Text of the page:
In 1995, University of Illinois Professor J. Gary Eden was approached by James Frame and David Wheeler, two graduate students in the Department of Electrical and Computer Engineering.
They showed him a block of silicon and asked, “Do you mind if we drill a small hole in this and see if we can fill it with a gas and generate a plasma?”
“Of course not, go ahead,” Eden told them.
Coming on 30 years later, the descendants of that initial experiment constitute a completely new technology: microcavity plasma devices.
As discussed in the October cover story of Plasma Processes and Polymers, they gave rise to a host of compact and affordable devices manufactured by three companies—EP Pure, Eden Park Illumination, and Cygnus Photonics—that stand to revolutionize water purification, air and surface disinfection, and electronics fabrication. And all because the University of Illinois researchers took on a project that just seemed interesting.
Microcavity plasmas: smaller is better
Like other plasma technologies—including neon signs and fluorescent lightbulbs—microcavity devices operate by applying a high voltage to pull electrons away from the atoms or molecules of a contained gas. The result, a plasma, can be used to either generate light or drive chemical reactions.
However, instead of housing it in a large tube, the new technology confines the plasma in an array of small cavities, each less than a millimeter in size. This gives the devices a couple of key differences that make them especially appealing for applications.
Microcavity devices operate at atmospheric pressure, whereas the gases in standard plasma devices need to be vacuum-pumped. This greatly simplifies the manufacturing process, since the housing unit does not need to account for the pressure difference.
In addition, the small cavity size also means that they use much less electrical power than standard devices, significantly prolonging their operating lifetimes.
Ozone production and water purification
The most prominent application of microcavity plasma devices to date has been producing ozone for drinking water disinfection. Chlorination is not viable in many parts of the world and poses hazards to human health and the environment, making ozonation an appealing alternative.
The traditional barriers of cost and power consumption are overcome by miniature chemical reactors using microcavity plasmas developed in Eden’s lab. These units produce ozone from room air at a rate of 0.3 grams—enough to disinfect 10 gallons of water—per hour. Because they are small and consume less than 15 watts of electrical power, they have proven ideal for disinfecting drinking water in off-grid communities in more than 20 countries.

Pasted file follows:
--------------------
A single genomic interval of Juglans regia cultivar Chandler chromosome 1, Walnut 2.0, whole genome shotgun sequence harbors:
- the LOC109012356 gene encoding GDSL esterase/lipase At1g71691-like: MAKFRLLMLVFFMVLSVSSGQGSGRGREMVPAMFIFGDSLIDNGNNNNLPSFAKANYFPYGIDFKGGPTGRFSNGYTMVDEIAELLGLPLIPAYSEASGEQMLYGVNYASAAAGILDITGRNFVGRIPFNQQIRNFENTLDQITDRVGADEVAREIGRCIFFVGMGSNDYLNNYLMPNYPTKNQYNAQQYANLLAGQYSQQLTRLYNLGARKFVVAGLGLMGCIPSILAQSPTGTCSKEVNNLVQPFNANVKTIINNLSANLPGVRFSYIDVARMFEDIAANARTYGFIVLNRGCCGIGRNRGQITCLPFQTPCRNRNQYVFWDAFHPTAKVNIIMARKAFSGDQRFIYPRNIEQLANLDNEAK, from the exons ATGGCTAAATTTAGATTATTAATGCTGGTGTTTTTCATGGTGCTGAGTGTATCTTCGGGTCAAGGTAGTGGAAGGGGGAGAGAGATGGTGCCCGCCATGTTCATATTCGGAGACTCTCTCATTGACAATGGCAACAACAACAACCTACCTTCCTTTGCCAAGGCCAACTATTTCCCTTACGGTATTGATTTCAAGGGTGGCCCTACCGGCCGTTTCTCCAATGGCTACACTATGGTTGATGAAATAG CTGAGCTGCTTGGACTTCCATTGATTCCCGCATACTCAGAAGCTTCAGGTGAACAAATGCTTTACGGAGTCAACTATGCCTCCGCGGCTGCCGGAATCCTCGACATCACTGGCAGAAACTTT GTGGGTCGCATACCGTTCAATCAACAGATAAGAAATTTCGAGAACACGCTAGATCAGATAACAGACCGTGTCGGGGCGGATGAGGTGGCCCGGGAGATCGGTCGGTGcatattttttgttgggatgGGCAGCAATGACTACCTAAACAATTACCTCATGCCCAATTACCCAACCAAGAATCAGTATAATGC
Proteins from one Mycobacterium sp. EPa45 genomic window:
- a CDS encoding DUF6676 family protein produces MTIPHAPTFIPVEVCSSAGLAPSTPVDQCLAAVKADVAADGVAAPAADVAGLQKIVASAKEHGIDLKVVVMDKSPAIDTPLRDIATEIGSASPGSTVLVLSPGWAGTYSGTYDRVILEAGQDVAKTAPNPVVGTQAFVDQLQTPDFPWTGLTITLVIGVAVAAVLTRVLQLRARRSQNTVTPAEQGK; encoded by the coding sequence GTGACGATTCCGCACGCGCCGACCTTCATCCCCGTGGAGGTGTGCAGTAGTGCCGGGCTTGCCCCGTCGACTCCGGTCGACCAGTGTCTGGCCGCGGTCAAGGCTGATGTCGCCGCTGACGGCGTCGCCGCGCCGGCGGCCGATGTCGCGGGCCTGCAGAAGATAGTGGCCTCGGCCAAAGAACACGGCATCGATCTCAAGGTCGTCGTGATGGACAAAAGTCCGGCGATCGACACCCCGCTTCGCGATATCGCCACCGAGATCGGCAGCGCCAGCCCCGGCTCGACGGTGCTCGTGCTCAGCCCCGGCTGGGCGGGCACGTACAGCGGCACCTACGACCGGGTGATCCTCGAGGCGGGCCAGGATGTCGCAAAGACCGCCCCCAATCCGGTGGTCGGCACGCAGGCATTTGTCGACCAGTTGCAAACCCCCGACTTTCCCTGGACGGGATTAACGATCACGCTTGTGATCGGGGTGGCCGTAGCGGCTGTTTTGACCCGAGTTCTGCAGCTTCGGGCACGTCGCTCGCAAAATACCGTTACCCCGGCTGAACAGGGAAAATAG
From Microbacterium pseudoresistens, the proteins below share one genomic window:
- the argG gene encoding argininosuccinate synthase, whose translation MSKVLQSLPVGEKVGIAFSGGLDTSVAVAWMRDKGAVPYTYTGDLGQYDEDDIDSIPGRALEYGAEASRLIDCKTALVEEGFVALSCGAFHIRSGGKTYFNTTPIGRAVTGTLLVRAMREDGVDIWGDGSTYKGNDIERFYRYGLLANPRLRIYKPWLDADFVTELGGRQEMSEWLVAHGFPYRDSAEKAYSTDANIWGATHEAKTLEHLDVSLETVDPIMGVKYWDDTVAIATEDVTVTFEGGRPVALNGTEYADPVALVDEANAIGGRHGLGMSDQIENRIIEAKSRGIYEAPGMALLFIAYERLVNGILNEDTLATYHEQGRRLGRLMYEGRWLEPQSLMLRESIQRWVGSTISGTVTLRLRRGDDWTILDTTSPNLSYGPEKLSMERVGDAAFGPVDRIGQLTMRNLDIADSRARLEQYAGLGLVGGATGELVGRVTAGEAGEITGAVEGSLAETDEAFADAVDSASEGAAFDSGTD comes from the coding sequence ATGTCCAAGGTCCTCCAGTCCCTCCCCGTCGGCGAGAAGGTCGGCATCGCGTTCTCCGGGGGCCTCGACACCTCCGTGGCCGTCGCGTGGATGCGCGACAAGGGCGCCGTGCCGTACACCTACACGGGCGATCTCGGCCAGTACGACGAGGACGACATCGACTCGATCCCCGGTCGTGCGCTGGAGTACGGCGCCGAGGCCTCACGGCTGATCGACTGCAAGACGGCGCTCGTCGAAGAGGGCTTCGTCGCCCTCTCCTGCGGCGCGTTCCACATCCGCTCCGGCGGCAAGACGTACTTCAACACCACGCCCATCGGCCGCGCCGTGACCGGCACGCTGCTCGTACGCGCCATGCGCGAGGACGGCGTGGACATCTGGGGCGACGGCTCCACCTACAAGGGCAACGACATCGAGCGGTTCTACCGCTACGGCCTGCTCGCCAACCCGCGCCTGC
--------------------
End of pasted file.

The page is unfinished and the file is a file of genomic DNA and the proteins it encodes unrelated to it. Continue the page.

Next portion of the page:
The largest facilities to use these devices are operating in the Kisumu region of western Kenya. Constructed and installed by a partnership between the University of Illinois at Chicago, the Safe Water and AIDS Project of Kenya, and the Eden Park Foundation, each of two self-sufficient “kiosks” produces 2000 liters of clean drinking water every day from contaminated river or surface water, and they are operated, maintained, and managed by local Kenyans.
The application of microcavity plasma light sources to disinfect air and surfaces in public spaces has attracted intense attention in the last three years.
Lamps that emit ultraviolet light to kill microbes—so-called “germicidal lamps”—are a well-established technology but the wavelength they use, 254 nanometers, is known to be carcinogenic to humans. Based on University of Illinois technology, Eden Park Illumination designed a microcavity lamp that emits 222-nanometer light which kills viral and bacterial pathogens. However, the wavelength cannot penetrate the outer layer of human skin, so it is safe for human exposure.
Sales of these lamps were modest prior to the Covid-19 pandemic, but demand boomed thereafter. They are now used in locations around the world, including restaurants, the Seattle Space Needle, and a US military base.
“Magic lamps” for electronics fabrication
An unexpected application of microcavity plasma lamps is coming to commercial maturity now: electronics fabrication.
Early research by Dane Sievers, an engineering teaching laboratory coordinator, and Andrey Mironov, a research assistant professor in ECE, resulted in a lamp that operates at 172 nanometers—in the far ultraviolet spectrum. They realized that the photons it generates can break most chemical bonds. So, if a patterned template is placed over virtually any polymer surface, the lamp will destroy the exposed polymers and etch the pattern.
This makes the devices ideal for printing integrated circuits. Standard methods for etching circuit patterns are costly, take place in a vacuum, and require toxic substances. In contrast, a process facilitated by microcavity-based lamps is inexpensive, works in a nitrogen atmosphere at room temperature, and the final development stage only uses rubbing alcohol.
The improvements are so vast that Sievers calls the microcavity plasma devices “magic lamps.” He and Mironov are working to bring these techniques to industry with their startup company Cygnus Photonics.
Because they could do better
Microcavity plasma devices have given rise to a trove of applications, but they began as a purely fundamental investigation. Eden encourages his students to devote 20% of their time to study topics of their choice. So, when Frame and Wheeler read a paper in which plasmas were shown to exist in small cavities and thought, “We can do a lot better,” they were allowed to pursue it for its own sake.